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The rock of Rochester is laid to rest Stuart Richard McDonald Born: 18 April 1928 Died: 17 December 2017

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January 02, 2018

JACK15(MERCER/ROB)27.10.06 Stanhope unvieling of the bust of Sir John McEwen. (known as black jack) Former neighbour and friend Stuart McDonald pays tribute to his old mate.

STUART Richard McDonald was not just a pillar of the Rochester and district community, he was a veritable rock on which a lot of success and progress was built.

Born in Rochester in 1928 to Lily (nee Scurrah) and Angus McDonald, Stuart was the eldest of three brothers – followed by Russ (deceased) and Murray.

From his earliest days at Timmering East Primary School, where he started in 1934, it was clear he would be an exceptional scholar.

In 1940, soon after the outbreak of World War II, Stuart arrived at Echuca High School for five years and then completed his secondary education in 1945 at University High School before taking a place as a science undergraduate at the University of Melbourne.

He completed a Bachelor of Science (Honours) and then a Masters majoring in chemistry and metallurgy.

He worked at CSIRO for a short time and was a resident tutor at his alma mater’s Trinity College.

Like many of his generation, who had come off the land, fate would intervene to change his life direction.

Stuart was preparing to relocate to England to do his PhD when his father became unwell and Stuart made the decision to forego his academic future and returned to Timmering to manage the family farm.

But there was a silver lining in this particular cloud – it was at this time he also met Barbara Sanders, from Birchip and teaching in Melbourne at the time, who in 1954 would become his wife and they would have three children (Marie, Ian and Fiona).

Back on the farm Stuart focused his considerable intellect on a new set of problems, becoming a successful irrigation farmer producing cereals, sunflowers, hay and beef cattle.

His son Ian said Stuart’s interest in the welfare of all farmers led to his involvement in the Australian Primary Producers Union and Victorian Farmers’ Union.

It stirred an early interest in politics and with Country Party Federal Leader (and for 22 days Prime Minister following the disappearance of Harold Holt at Cheviot beach in 1967) Black Jack McEwen as a next-door neighbour his entry into the Country Party was a given.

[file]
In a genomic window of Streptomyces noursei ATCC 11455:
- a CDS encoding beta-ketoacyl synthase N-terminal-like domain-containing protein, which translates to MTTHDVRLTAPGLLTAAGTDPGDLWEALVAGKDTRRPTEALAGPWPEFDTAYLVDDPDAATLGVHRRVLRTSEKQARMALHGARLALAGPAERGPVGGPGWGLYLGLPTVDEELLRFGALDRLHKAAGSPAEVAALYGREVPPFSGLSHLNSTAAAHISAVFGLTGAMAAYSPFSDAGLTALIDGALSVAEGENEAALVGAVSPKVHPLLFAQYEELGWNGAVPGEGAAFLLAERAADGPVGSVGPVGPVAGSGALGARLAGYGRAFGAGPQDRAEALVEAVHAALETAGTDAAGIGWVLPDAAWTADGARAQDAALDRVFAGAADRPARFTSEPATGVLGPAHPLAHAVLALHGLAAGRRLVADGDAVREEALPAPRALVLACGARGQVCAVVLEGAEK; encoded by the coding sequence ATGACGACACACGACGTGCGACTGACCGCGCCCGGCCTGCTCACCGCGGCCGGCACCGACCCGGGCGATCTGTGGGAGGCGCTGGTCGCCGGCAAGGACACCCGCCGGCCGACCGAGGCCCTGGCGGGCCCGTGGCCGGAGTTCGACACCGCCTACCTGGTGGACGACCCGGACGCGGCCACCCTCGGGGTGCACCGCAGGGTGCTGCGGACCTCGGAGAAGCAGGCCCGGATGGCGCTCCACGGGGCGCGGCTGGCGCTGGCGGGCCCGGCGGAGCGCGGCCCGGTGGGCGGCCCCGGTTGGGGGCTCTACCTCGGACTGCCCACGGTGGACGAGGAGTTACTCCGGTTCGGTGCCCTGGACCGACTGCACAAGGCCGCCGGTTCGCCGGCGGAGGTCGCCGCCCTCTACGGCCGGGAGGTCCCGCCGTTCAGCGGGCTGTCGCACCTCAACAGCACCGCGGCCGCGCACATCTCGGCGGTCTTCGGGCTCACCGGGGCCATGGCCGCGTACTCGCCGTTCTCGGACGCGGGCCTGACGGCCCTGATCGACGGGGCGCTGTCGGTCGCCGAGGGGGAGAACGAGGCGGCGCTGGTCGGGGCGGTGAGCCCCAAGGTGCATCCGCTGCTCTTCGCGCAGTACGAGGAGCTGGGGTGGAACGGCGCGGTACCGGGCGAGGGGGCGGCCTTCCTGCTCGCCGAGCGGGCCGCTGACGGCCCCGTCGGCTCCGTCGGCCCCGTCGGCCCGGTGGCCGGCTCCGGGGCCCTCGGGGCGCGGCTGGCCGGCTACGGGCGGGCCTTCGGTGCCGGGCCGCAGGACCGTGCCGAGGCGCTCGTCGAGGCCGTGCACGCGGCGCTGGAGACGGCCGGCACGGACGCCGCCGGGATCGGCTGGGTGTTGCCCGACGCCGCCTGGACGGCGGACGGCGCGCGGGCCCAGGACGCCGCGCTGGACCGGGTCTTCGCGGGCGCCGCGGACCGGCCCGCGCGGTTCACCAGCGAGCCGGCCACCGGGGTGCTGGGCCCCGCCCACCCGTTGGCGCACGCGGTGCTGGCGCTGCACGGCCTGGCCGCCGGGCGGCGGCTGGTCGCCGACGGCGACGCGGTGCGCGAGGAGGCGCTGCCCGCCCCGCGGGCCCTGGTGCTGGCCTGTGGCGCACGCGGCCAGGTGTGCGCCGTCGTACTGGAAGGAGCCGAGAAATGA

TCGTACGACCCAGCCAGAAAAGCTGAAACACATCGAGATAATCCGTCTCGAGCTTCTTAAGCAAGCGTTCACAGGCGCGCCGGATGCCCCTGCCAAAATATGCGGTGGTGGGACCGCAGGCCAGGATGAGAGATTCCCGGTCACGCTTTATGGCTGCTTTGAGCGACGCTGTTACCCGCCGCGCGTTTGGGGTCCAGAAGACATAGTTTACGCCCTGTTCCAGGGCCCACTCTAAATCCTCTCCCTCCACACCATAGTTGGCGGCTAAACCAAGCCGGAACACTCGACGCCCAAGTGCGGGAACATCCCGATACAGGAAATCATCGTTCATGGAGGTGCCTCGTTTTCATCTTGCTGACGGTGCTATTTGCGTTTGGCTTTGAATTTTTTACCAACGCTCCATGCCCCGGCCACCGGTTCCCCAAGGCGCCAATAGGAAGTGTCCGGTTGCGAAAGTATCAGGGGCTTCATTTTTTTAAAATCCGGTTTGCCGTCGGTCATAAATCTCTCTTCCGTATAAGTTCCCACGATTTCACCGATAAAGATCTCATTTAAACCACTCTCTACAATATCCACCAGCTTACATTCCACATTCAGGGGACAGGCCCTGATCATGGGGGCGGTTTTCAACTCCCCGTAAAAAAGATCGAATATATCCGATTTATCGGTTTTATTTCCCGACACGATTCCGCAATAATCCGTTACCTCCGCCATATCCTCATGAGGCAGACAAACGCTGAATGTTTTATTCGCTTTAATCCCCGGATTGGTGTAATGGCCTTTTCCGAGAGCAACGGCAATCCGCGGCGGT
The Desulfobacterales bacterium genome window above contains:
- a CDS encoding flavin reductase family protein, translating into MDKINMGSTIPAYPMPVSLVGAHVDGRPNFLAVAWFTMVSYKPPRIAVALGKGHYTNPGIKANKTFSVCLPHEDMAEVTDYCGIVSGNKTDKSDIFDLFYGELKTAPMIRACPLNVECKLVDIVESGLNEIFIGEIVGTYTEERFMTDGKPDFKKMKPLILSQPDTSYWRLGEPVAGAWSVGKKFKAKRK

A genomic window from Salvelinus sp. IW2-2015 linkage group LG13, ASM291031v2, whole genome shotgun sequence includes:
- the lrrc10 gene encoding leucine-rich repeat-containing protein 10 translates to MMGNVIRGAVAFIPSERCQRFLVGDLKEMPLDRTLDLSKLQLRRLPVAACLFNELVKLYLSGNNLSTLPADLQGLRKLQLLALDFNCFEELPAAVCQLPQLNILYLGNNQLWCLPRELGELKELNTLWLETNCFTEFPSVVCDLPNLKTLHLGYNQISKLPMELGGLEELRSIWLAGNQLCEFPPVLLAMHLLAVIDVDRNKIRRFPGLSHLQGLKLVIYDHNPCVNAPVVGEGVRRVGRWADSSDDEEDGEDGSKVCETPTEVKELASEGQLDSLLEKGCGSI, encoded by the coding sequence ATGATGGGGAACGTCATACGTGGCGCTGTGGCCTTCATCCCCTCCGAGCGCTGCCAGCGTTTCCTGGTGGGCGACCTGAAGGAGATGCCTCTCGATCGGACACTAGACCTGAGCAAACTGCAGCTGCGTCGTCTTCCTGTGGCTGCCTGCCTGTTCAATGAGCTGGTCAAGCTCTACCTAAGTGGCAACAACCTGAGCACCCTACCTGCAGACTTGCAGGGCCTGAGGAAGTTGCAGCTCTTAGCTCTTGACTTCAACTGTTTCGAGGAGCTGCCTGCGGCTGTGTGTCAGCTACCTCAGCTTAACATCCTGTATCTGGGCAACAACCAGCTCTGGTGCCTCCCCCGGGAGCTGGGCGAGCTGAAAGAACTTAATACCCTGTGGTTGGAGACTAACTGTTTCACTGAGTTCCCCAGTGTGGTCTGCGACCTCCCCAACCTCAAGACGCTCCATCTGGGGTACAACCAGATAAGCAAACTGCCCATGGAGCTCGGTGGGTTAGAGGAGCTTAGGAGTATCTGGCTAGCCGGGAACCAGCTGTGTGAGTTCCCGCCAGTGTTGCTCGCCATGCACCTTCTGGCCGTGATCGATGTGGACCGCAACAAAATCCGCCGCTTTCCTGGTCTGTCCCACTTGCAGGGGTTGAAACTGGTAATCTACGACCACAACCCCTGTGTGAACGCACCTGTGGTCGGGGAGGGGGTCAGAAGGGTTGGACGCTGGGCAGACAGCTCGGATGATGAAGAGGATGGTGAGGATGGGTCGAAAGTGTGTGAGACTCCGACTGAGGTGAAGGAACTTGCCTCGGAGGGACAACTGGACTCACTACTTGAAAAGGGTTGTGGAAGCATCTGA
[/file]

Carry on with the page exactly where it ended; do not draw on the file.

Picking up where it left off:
“With McEwen as a mentor Dad joined the Country Party and then entered the Victorian Legislative Council in 1967 as one of two members for Northern Province,” Ian said.

“He was then elected leader of the Country Party in the Council some years after and held office until 1979 when his Province was abolished in an electoral review,” he said.

“Dad stood unsuccessfully for Bendigo Province as a result of the changes – but that did not slow down his determination to do everything he could to help others.

“In 1982 he became the National Party’s Victorian president and then federal president from 1987-1990.”

Stuart would also play a dynamic leadership role with the Rural Finance Corporation, which under his 12 years of guidance as its chairman, became a significant and vital player in the support of rural populations.

“The corporation has always been an administrator of disaster relief schemes for fire and flood, and done a good job in delivering those schemes,” he said on its subsequent sale to Bendigo Bank.

In 1992 Stuart chaired a committee reviewing the rural water industry in Victoria, which led to the ‘Future Management Review’, known thereafter as the McDonald Report.

Sadly, in 2000, after 46 years of marriage, Barbara McDonald died.

Three years later Stuart was appointed a Member of the Order of Australia for services to agribusiness and to the Parliament of Victoria at which time he said his schooling at Echuca High School was the cornerstone for his career and achievements.

“I made good friends there and the education I received formed a good basis for my move into my university career,” he explained.

“Dad’s commitment to his community was further highlighted with his years of service on the Rochester Hospital board,” Ian added, “mostly as its deputy chair.

“His service was recognised with him twice being made a life governor of the hospital, most recently just last month,” he said.

“He was also a life member of the National Party, an active and enthusiastic Rochester Lions Club member and in recent years transferred that energy to Probus.”

Stuart is survived by his children; Marie, Ian and Fiona, their partners; Sandy, Ann and Tony and grandchildren; Jessica, Thomas, Xenia and Angus.

A service was held at Rochester Presbyterian Church on Thursday December 28.

In lieu of flowers Stuart’s family has asked for donations to REDHS.

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